I broke all the rules, and still came out with a wonderful end result. I do this kind of thing all the time, playing fast and loose with my pastries, cakes, quickbreads, cookies, etc. Once you know how the various ingredients play with each other, you can almost throw away the recipe books and still come up with great results.

For me, recipes are something to get me in the ballpark. Once I'm in, improvisation is how I play the game.

Seeeeeeya; Chief Longwind of the North
I agree that baking isn't as fussy as it seems. It's just that when you've spent a lifetime with one method it 's hard to pick up another (eg me and the weighing or cup thing).

I'm writing this while the FN is burbling in the back ground and as I was reading about your banana bread I realised that the presenter was demonstrating....banana bread. Eek!
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Old 03-09-2014, 11:04 PM   #27
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I agree that baking isn't as fussy as it seems. It's just that when you've spent a lifetime with one method it 's hard to pick up another (eg me and the weighing or cup thing).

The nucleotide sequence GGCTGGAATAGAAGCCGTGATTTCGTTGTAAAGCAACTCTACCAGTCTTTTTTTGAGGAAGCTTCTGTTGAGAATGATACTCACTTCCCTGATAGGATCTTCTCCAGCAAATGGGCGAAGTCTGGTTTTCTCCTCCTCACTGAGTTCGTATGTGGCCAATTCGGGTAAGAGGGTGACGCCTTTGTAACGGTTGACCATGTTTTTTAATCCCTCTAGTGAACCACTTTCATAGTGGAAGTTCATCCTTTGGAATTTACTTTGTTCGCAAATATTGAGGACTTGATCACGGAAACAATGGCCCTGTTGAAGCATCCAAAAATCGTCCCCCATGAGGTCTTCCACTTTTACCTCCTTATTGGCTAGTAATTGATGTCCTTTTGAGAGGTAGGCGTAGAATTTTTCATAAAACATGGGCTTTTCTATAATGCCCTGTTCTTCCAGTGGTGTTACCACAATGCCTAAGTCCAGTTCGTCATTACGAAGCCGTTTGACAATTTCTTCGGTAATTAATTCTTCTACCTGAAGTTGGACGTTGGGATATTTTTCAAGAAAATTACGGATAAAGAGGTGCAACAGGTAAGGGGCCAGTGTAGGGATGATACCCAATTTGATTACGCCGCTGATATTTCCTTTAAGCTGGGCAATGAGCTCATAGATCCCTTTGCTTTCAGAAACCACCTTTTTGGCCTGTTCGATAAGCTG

I'm writing this while the FN is burbling in the back ground and as I was reading about your banana bread I realised that the presenter was demonstrating....banana bread. Eek!
I'm coming from the other perspective. I spent my life using cups for measure, and I've moved to Australia where everything is either metric..._or_ cups and tablespoons that are different volumes than American cups and tablespoons. I had to buy measuring cups and spoons from Amazon in order to keep baking using my own recipes. My husband was a little miffed at the shipping costs but he agreed the baked goods I churn out have paid for themselves.

And while it's not as fussy as it seems, small changes can have big consequences. I just helped someone figure out why their favorite family cake recipe was sinking in the middle when they baked it. This was a recipe they'd been battling with for over a decade. Someone along the line had (apparently) switched the measures for baking soda and baking powder. This was a fairly small mistake (one extra teaspoon of baking soda, total) but it just happens that a single teaspoon was enough to make a problem. We swapped the ingredients the other way and the cake baked up with a slightly domed top, instead of a sunken pit in the middle, and with generally the same texture and flavor.